Ex-property agent gets jail and $100,000 fine for corruption

Goh Chan Chong was sentenced to 12 weeks' jail and a total fine of $100,000 for bribing a senior manager of a development company to get priority access to a property launch in 2007.
Goh Chan Chong was sentenced to 12 weeks' jail and a total fine of $100,000 for bribing a senior manager of a development company to get priority access to a property launch in 2007.PHOTO: ST FILE

SINGAPORE - A former property agent who bribed a senior manager of a development company to get priority access to a property launch was sentenced to 12 weeks' jail and a total fine of $100,000 on Tuesday (May 31).

Goh Chan Chong, 40, was convicted after a 10-day trial in February this year of giving $50,000 on each of two occasions to reward United Engineers Developments' senior manager Suhaimi Amin for providing invitation cards for the launch of The Rochester in North Buona Vista in 2007.

Goh, now unemployed, is appealing against the conviction and sentence, and is out on $45,000 bail. He has an outstanding third charge, which will go for a pre-trial conference.

Mr Suhaimi, 53, was fined $60,000 in December 2014 after he admitted to one of two counts of corruptly receiving $50,000 from Goh. He returned the amount to Goh in May 2008.

The court was told that sometime before the launch of the condominium, Goh asked Mr Suhaimi for invitation cards to the launch. Besides giving him a number of VIP invitation cards, Mr Suhaimi also added Goh's name as well as his associates to the company's VVIP guest list for the launch.

On July 16, 2007, Goh and his nine associates, including his mother, brothers, wife and mother-in-law, obtained options to purchase for 10 units. They went on to buy eight, six of which were sold at higher prices than the prices at which they had bought them.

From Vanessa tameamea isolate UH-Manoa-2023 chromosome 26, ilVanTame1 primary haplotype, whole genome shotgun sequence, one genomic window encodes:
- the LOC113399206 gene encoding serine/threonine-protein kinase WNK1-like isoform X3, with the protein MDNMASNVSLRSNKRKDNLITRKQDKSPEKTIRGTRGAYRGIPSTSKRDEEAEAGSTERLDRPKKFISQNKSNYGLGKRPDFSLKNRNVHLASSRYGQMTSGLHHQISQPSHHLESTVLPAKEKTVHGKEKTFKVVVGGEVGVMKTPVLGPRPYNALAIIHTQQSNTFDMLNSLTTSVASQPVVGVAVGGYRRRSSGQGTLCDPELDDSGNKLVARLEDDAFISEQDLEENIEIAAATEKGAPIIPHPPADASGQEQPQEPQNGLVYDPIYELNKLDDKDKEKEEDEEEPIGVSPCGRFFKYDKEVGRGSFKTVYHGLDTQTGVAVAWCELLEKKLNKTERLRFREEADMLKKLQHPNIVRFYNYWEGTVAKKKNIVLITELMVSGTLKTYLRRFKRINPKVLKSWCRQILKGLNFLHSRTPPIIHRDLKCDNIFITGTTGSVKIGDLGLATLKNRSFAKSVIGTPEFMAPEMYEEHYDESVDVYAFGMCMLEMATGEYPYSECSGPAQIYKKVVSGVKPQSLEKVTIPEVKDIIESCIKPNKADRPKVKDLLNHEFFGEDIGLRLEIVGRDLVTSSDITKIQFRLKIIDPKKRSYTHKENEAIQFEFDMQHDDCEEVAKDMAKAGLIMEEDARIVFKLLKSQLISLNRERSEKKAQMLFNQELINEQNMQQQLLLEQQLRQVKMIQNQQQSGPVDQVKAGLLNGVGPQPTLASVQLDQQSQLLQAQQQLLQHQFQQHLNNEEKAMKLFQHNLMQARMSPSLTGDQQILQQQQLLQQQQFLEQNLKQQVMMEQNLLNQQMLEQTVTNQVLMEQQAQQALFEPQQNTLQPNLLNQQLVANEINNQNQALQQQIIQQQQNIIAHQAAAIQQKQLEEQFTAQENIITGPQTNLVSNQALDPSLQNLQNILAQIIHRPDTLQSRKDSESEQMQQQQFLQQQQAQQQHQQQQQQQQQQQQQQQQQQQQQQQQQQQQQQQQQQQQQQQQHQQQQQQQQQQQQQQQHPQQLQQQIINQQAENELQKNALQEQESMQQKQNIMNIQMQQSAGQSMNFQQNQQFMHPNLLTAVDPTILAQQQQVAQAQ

A few weeks later, to reward what Mr Suhaimi, Goh gave him a bribe of $50,000 at a roti prata shop along Casuarina Road. He subsequently gave him another sum of $50,000 at the same shop.

Mr Suhaimi later had a change of heart and returned the money to Goh, who allegedly signed on a receipt.

It is not known how the offences were discovered.

In his sentencing submissions, Deputy Public Prosecutor Kelvin Kow highlighted the very significant amount of $100,000 bribe involved; the substantial gains of $1.1 million to $1.69 million obtained, and the fact that Goh and his girlfriend still kept two units.

He told District Judge Luke Tan that this case was more serious than the typical type of private sector corruption which involved a bribe paid to influence someone to exercise his discretion in favour of the giver of the bribe.

He submitted that Goh and his girlfriend, Madam Chan Yan Foon, hatched a scheme which saw enormous benefits that were quantified.

Goh, who was initially defended by Mr Peter Low, denied giving bribes to Mr Suhaimi nor signing the acknowledgement slip for the return of $100,000. He suggested that Mr Suhaimi lied about receiving $100,000 from him because he wanted to "exact revenge'' after Madam Chan had sent an SMS to Suhaimi threatening to expose him for taking bribes.

But the prosecution argued that even if Mr Suhaimi wanted to make a false allegation, he had no reason to implicate himself in the false allegation.

Defence lawyer Raymond Lye, who took over Goh's case after conviction, said in mitigation that the father of four put in his own effort in the hope for early purchase benefit. He said no harm was caused to United Engineers Developments, and his client obtained no real advantage.

He urged the court to impose a fine while DPP Kow had sought a total sentence of five to six months' jail plus a $100,00 fine.

The maximum penalty for corruption is a $100,000 fine and five years' jail.